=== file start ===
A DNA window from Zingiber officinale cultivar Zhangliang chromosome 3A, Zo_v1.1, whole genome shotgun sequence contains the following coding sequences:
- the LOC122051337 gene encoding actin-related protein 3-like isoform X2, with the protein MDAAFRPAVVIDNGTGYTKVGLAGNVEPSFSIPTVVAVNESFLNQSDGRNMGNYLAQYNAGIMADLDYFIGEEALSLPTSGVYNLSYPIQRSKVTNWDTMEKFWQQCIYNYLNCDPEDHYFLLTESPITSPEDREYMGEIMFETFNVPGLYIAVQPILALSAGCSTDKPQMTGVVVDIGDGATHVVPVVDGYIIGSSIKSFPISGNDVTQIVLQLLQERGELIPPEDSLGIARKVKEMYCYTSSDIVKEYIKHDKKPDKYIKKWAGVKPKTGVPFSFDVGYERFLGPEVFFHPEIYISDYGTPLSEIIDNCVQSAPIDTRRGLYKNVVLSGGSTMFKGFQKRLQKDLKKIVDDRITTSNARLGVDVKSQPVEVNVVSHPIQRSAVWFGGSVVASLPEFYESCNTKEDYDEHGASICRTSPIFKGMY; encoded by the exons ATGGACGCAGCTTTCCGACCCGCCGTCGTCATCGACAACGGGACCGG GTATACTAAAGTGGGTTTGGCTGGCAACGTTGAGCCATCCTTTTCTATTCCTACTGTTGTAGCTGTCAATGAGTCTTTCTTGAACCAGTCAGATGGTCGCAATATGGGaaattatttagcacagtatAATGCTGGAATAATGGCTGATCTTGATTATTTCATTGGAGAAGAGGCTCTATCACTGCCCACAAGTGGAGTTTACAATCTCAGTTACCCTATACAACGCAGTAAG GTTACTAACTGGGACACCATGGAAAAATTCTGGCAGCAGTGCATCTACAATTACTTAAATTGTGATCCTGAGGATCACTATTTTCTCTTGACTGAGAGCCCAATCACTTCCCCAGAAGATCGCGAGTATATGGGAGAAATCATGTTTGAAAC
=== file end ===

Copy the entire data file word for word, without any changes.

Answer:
A DNA window from Zingiber officinale cultivar Zhangliang chromosome 3A, Zo_v1.1, whole genome shotgun sequence contains the following coding sequences:
- the LOC122051337 gene encoding actin-related protein 3-like isoform X2, with the protein MDAAFRPAVVIDNGTGYTKVGLAGNVEPSFSIPTVVAVNESFLNQSDGRNMGNYLAQYNAGIMADLDYFIGEEALSLPTSGVYNLSYPIQRSKVTNWDTMEKFWQQCIYNYLNCDPEDHYFLLTESPITSPEDREYMGEIMFETFNVPGLYIAVQPILALSAGCSTDKPQMTGVVVDIGDGATHVVPVVDGYIIGSSIKSFPISGNDVTQIVLQLLQERGELIPPEDSLGIARKVKEMYCYTSSDIVKEYIKHDKKPDKYIKKWAGVKPKTGVPFSFDVGYERFLGPEVFFHPEIYISDYGTPLSEIIDNCVQSAPIDTRRGLYKNVVLSGGSTMFKGFQKRLQKDLKKIVDDRITTSNARLGVDVKSQPVEVNVVSHPIQRSAVWFGGSVVASLPEFYESCNTKEDYDEHGASICRTSPIFKGMY; encoded by the exons ATGGACGCAGCTTTCCGACCCGCCGTCGTCATCGACAACGGGACCGG GTATACTAAAGTGGGTTTGGCTGGCAACGTTGAGCCATCCTTTTCTATTCCTACTGTTGTAGCTGTCAATGAGTCTTTCTTGAACCAGTCAGATGGTCGCAATATGGGaaattatttagcacagtatAATGCTGGAATAATGGCTGATCTTGATTATTTCATTGGAGAAGAGGCTCTATCACTGCCCACAAGTGGAGTTTACAATCTCAGTTACCCTATACAACGCAGTAAG GTTACTAACTGGGACACCATGGAAAAATTCTGGCAGCAGTGCATCTACAATTACTTAAATTGTGATCCTGAGGATCACTATTTTCTCTTGACTGAGAGCCCAATCACTTCCCCAGAAGATCGCGAGTATATGGGAGAAATCATGTTTGAAAC